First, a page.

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THU0062 Assessing inflammatory activity in rheumatoid arthritis and ankylosing spondylitis. serum amyloid a or c-reactive protein?
  1. A Gómez1,
  2. R Sanmartí1,
  3. L Álvarez2,
  4. G Salvador1,
  5. JD Cañete1,
  6. X Filella2,
  7. J Gratacós1,
  8. J Muñoz-Gómez1
  1. 1Rheumatology
  2. 2Biochemistry, Hospital Clinic, Barcelona, Spain


Background Serum amyloid A (SAA) protein has been suggested to be a more sensitive marker of disease activity than CRP in rheumatoid arthritis (RA). Few studies are carried out in patients with ankylosing spondylitis (AS).

Objectives To analyse if SAA correlates with other markers of inflammatory activity such as CRP, ESR and serum levels of IL-6 in both RA and AS. To evaluate if SAA is the most sensitive marker of clinical disease activity in RA.

Methods Using a sensitive ELISA test (N-latex SA, Dadde Behring), SAA was measured in the serum of 51 patients with RA and 44 patients with AS. CRP, ESR and serum IL-6 (ELISA) were measured simultaneously. Clinical parameters of disease activity (number of painful and swollen joints) and Thompson’s articular index were analysed also in RA patients.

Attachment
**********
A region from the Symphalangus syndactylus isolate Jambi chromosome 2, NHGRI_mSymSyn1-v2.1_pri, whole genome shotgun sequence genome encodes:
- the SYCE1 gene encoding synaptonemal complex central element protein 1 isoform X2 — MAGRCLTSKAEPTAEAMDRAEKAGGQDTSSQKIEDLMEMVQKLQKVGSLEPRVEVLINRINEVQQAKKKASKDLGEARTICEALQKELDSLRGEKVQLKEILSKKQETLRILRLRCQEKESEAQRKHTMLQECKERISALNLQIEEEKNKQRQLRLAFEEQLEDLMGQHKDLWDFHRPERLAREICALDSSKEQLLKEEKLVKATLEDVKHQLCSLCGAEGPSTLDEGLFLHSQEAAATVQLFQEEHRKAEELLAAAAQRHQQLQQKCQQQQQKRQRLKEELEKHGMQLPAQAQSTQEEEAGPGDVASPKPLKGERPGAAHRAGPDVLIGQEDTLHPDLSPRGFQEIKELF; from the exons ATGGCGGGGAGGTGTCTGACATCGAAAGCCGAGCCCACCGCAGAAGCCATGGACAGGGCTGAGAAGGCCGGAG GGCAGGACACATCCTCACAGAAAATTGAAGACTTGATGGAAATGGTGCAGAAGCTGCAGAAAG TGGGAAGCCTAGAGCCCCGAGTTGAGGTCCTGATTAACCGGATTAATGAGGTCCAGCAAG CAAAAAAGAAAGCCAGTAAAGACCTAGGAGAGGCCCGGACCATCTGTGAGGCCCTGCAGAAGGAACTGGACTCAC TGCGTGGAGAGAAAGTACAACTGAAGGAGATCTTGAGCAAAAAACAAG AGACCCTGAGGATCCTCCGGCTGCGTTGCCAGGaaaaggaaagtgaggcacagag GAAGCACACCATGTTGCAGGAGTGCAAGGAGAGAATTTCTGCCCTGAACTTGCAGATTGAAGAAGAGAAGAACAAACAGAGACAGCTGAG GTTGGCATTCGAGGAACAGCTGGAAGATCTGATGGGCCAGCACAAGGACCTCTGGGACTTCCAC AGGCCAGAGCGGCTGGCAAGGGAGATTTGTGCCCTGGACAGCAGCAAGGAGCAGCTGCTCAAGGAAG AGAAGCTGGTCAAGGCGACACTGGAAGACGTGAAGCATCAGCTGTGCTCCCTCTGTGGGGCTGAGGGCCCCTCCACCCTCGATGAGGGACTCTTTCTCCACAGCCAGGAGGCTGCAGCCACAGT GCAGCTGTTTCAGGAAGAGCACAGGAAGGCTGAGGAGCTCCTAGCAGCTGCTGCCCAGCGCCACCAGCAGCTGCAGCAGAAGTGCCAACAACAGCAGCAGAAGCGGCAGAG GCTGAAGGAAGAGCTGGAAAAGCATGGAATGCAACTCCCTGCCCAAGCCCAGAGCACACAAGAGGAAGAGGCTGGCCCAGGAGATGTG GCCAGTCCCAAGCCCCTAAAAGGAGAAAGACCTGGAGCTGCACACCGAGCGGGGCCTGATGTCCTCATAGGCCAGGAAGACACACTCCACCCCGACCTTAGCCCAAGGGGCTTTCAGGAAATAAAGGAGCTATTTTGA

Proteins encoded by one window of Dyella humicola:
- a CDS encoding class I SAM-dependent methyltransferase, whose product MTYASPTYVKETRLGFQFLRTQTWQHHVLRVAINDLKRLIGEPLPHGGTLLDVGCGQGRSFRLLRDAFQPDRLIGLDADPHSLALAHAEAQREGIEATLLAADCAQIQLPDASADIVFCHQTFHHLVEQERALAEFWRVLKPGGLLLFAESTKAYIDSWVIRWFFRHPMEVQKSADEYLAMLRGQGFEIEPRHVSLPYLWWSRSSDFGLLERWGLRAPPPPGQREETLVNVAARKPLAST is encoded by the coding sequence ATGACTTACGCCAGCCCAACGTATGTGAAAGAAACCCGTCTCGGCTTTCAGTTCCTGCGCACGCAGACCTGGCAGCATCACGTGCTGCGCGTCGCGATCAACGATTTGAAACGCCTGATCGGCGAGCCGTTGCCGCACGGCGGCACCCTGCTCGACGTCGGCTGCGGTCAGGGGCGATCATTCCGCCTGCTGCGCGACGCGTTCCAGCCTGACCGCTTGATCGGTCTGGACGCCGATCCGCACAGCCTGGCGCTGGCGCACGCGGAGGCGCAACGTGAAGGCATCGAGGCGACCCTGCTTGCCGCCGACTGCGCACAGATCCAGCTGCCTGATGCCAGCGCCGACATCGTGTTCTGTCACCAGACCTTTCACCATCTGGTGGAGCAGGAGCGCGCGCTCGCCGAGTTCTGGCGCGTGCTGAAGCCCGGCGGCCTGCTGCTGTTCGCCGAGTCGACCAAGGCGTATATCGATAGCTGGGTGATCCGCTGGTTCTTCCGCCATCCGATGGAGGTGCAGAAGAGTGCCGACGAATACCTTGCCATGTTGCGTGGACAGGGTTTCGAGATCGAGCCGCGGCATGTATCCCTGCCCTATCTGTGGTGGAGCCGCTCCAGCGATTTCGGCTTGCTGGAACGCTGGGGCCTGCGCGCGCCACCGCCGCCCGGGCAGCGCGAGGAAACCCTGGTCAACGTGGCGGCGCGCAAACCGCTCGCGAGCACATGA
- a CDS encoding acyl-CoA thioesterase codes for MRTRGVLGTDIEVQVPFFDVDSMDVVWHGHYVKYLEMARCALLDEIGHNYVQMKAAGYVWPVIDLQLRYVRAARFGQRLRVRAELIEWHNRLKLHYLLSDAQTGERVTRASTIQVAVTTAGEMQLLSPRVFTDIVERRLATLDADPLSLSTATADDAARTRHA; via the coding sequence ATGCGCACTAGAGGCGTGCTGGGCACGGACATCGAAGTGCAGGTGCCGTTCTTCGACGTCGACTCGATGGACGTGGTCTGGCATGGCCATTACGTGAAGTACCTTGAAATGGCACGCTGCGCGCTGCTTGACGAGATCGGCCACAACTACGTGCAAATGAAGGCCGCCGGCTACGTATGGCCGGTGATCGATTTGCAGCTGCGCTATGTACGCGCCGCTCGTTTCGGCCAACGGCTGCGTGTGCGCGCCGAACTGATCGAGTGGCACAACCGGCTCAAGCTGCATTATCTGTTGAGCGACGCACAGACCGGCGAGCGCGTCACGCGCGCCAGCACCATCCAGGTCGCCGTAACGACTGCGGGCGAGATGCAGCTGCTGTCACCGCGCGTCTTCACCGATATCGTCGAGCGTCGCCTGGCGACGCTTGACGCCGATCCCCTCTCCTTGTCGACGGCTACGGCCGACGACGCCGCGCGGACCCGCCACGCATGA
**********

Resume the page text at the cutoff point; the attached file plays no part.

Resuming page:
Results The magnitude of the SSA response was greater than the CRP (x ± SD: SAA = 32.7 ± 56.7 mg/l vs CRP = 18.8 ± 26.3 mg/l p < 0.001). Patients with RA showed higher SAA levels than AS (x ± SD: 44.8 ± 64 mg/l vs 13.6 ± 18.9 mg/l p < 0.001). In both RA and AS, SAA correlates significantly with ESR (r = 0.51; p = 0.0001 in RA and r = 0.61; p = 0.0001 in AS), CRP (r = 0.70; p = 0.0001 in RA and r = 0.66; p = 0.0001 in AS) and IL-6 (r = 0.58 in RA; p = 0.0001, and r = 0.48 in AS; p = 0.001). In patients with RA, SAA but not CRP, ESR or IL-6, showed a positive, although weak correlation with the number of painful joints (r = 0.31; p = 0.03). Thompson articular index, but not the swollen joint count, correlates with the four parameters analysed; this correlation was better for CRP (r = 0.51; p = 0.0001) than for SAA (r = 0.39; p = 0.007) ESR (r = 0.35; p = 0.02) or IL-6 (r = 0.37; p = 0.01).

Conclusion In both RA and AS, SAA correlates well with other laboratory markers (mainly with CRP) of inflammation. However SAA is not a better marker of clinical disease activity than CRP in RA.

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